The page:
Today’s factismal: The rainiest part of the year in Arizona are the months of July and August; the driest is the month of June.
We’ve all seen the Western movie where the evil land baron dams up the river so that the poor hardworking farmers can’t water their crops (don’t ask me which movie; it has been remade under a thousand different titles). But what few of us have asked (because it was, after all, only a movie) is “How realistic is that?” Could you actually hold up enough water to dry out a farm? Or would Mother nature rain all over your evil plans?
For a change, it turns out that the movies aren’t lying to us; the pattern of rainfall in Arizona and other parts of the West are such that you pretty much have to build a dam to catch the water when it rains and hold it to keep you going through the dry part of the year. That’s because most of the West is a desert or near-desert that only gets about a foot of water each year. And that foot is far from evenly distributed. From March through June (that’s planting season to you city slickers), Arizona is at its driest, with only about 1/4 inch of rain a month. Then July and August get more than two inches of rain in each month before things slide down to about 3/4 inch of rain for the rest of the year. Because the rain arrives only after your crops have turned to dust, a farmer in that region would need to have some way of storing the water from the late summer to use the next spring (or live right next to a river).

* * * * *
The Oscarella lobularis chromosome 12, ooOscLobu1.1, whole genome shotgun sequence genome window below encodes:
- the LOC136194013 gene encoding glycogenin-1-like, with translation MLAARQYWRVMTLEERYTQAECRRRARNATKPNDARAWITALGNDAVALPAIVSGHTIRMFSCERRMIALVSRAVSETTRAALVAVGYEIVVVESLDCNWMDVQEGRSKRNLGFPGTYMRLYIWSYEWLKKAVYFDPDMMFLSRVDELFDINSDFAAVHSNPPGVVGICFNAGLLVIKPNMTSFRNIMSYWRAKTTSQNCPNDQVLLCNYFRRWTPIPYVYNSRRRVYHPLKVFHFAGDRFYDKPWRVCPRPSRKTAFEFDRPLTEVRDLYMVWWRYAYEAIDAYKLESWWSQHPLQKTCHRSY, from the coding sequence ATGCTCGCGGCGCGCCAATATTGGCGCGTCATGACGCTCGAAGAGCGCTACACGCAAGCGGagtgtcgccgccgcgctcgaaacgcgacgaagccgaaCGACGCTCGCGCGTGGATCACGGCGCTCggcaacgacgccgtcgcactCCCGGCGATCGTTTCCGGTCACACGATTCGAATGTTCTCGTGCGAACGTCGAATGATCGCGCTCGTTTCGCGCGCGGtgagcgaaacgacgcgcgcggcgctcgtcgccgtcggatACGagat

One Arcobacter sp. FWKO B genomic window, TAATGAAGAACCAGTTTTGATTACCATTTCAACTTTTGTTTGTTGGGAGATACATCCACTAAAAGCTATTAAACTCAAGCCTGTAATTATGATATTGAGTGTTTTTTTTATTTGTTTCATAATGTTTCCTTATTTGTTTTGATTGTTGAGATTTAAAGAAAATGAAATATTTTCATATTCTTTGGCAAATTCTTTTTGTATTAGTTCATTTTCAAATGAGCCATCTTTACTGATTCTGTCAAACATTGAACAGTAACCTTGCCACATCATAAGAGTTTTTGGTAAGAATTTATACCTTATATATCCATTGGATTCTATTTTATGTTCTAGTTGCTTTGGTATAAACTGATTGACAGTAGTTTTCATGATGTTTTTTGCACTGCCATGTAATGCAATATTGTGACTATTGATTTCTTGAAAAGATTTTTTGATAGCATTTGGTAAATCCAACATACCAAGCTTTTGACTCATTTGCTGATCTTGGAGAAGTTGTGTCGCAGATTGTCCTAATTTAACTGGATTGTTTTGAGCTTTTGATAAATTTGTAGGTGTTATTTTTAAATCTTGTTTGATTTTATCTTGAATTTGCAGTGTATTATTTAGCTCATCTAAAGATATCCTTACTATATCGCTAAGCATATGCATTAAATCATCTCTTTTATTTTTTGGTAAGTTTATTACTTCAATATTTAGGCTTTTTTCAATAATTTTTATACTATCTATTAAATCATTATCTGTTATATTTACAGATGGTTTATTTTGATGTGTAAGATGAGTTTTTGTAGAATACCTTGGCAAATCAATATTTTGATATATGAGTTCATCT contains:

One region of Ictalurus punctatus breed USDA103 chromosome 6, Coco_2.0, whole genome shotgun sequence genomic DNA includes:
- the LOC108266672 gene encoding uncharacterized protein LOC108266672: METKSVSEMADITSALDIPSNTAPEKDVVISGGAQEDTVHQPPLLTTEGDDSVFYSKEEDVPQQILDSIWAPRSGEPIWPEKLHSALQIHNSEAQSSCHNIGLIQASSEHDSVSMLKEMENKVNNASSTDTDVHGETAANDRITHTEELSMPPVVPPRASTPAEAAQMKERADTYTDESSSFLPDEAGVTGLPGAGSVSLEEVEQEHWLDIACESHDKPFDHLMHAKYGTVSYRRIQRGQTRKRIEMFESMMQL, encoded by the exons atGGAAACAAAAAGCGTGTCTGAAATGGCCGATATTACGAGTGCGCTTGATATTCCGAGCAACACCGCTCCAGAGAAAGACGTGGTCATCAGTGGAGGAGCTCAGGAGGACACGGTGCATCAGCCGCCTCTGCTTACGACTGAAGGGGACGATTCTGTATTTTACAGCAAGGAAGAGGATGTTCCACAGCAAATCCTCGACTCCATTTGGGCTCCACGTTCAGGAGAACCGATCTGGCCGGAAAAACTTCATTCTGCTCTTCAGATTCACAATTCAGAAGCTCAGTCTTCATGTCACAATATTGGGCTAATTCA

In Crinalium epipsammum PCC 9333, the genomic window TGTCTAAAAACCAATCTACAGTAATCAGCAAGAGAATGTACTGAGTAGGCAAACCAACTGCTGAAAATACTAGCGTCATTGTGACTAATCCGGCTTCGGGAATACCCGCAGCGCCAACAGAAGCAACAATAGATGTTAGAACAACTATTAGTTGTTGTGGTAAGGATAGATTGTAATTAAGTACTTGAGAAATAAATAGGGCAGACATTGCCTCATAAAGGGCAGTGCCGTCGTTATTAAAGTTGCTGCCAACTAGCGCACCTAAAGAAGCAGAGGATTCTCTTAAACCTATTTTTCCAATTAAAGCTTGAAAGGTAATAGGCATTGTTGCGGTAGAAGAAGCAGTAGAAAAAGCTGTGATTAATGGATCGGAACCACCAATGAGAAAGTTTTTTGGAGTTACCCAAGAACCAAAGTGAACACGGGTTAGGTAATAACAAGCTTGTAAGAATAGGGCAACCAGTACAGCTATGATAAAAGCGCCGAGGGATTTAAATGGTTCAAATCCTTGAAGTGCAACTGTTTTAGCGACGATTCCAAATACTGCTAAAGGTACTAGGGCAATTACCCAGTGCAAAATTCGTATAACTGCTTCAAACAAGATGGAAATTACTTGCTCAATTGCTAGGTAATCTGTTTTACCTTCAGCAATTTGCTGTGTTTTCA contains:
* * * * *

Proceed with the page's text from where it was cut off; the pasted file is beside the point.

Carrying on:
Of course, though we know a lot about the rainfall in Arizona in gross, there is still a lot to learn about the fine details. And that’s why the Arizona Department of Water Resources, The US Bureau of the Interior, and several other groups have come together to create Rainlog. They are looking for locals to host a rain gauge and report their data so that the folks in government can do a better job of using what rain does come Arizona’s way. If you’d like to help, drop in on them at: